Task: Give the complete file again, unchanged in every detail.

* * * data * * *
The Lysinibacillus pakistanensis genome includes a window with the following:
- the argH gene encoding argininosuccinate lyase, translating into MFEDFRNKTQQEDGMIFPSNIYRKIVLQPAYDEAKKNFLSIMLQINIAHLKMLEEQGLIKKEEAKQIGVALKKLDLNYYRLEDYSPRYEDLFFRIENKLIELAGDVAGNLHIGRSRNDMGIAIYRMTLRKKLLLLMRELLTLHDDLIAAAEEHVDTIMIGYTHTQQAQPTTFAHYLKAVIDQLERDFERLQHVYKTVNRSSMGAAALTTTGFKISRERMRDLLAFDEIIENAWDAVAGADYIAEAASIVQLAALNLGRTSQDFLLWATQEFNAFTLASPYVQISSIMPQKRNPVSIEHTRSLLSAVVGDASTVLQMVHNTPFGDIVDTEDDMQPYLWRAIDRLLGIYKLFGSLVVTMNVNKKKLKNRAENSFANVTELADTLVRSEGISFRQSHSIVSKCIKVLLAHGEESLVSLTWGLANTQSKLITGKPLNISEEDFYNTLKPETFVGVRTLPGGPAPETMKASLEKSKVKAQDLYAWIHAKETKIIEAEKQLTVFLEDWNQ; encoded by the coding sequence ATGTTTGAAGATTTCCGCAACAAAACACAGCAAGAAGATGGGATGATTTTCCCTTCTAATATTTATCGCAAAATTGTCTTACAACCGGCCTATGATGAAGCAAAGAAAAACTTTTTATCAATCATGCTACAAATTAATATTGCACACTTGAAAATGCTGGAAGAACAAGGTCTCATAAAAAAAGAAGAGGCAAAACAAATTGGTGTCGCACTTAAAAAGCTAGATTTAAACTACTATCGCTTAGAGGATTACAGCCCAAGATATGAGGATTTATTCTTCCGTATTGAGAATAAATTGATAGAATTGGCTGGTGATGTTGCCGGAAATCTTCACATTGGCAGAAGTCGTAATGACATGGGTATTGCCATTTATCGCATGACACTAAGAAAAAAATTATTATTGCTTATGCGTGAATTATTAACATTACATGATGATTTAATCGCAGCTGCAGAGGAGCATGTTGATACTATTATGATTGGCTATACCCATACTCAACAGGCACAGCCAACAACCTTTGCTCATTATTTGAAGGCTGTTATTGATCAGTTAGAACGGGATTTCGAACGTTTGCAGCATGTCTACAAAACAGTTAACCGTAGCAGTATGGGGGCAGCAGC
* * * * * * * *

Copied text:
The Lysinibacillus pakistanensis genome includes a window with the following:
- the argH gene encoding argininosuccinate lyase, translating into MFEDFRNKTQQEDGMIFPSNIYRKIVLQPAYDEAKKNFLSIMLQINIAHLKMLEEQGLIKKEEAKQIGVALKKLDLNYYRLEDYSPRYEDLFFRIENKLIELAGDVAGNLHIGRSRNDMGIAIYRMTLRKKLLLLMRELLTLHDDLIAAAEEHVDTIMIGYTHTQQAQPTTFAHYLKAVIDQLERDFERLQHVYKTVNRSSMGAAALTTTGFKISRERMRDLLAFDEIIENAWDAVAGADYIAEAASIVQLAALNLGRTSQDFLLWATQEFNAFTLASPYVQISSIMPQKRNPVSIEHTRSLLSAVVGDASTVLQMVHNTPFGDIVDTEDDMQPYLWRAIDRLLGIYKLFGSLVVTMNVNKKKLKNRAENSFANVTELADTLVRSEGISFRQSHSIVSKCIKVLLAHGEESLVSLTWGLANTQSKLITGKPLNISEEDFYNTLKPETFVGVRTLPGGPAPETMKASLEKSKVKAQDLYAWIHAKETKIIEAEKQLTVFLEDWNQ; encoded by the coding sequence ATGTTTGAAGATTTCCGCAACAAAACACAGCAAGAAGATGGGATGATTTTCCCTTCTAATATTTATCGCAAAATTGTCTTACAACCGGCCTATGATGAAGCAAAGAAAAACTTTTTATCAATCATGCTACAAATTAATATTGCACACTTGAAAATGCTGGAAGAACAAGGTCTCATAAAAAAAGAAGAGGCAAAACAAATTGGTGTCGCACTTAAAAAGCTAGATTTAAACTACTATCGCTTAGAGGATTACAGCCCAAGATATGAGGATTTATTCTTCCGTATTGAGAATAAATTGATAGAATTGGCTGGTGATGTTGCCGGAAATCTTCACATTGGCAGAAGTCGTAATGACATGGGTATTGCCATTTATCGCATGACACTAAGAAAAAAATTATTATTGCTTATGCGTGAATTATTAACATTACATGATGATTTAATCGCAGCTGCAGAGGAGCATGTTGATACTATTATGATTGGCTATACCCATACTCAACAGGCACAGCCAACAACCTTTGCTCATTATTTGAAGGCTGTTATTGATCAGTTAGAACGGGATTTCGAACGTTTGCAGCATGTCTACAAAACAGTTAACCGTAGCAGTATGGGGGCAGCAGC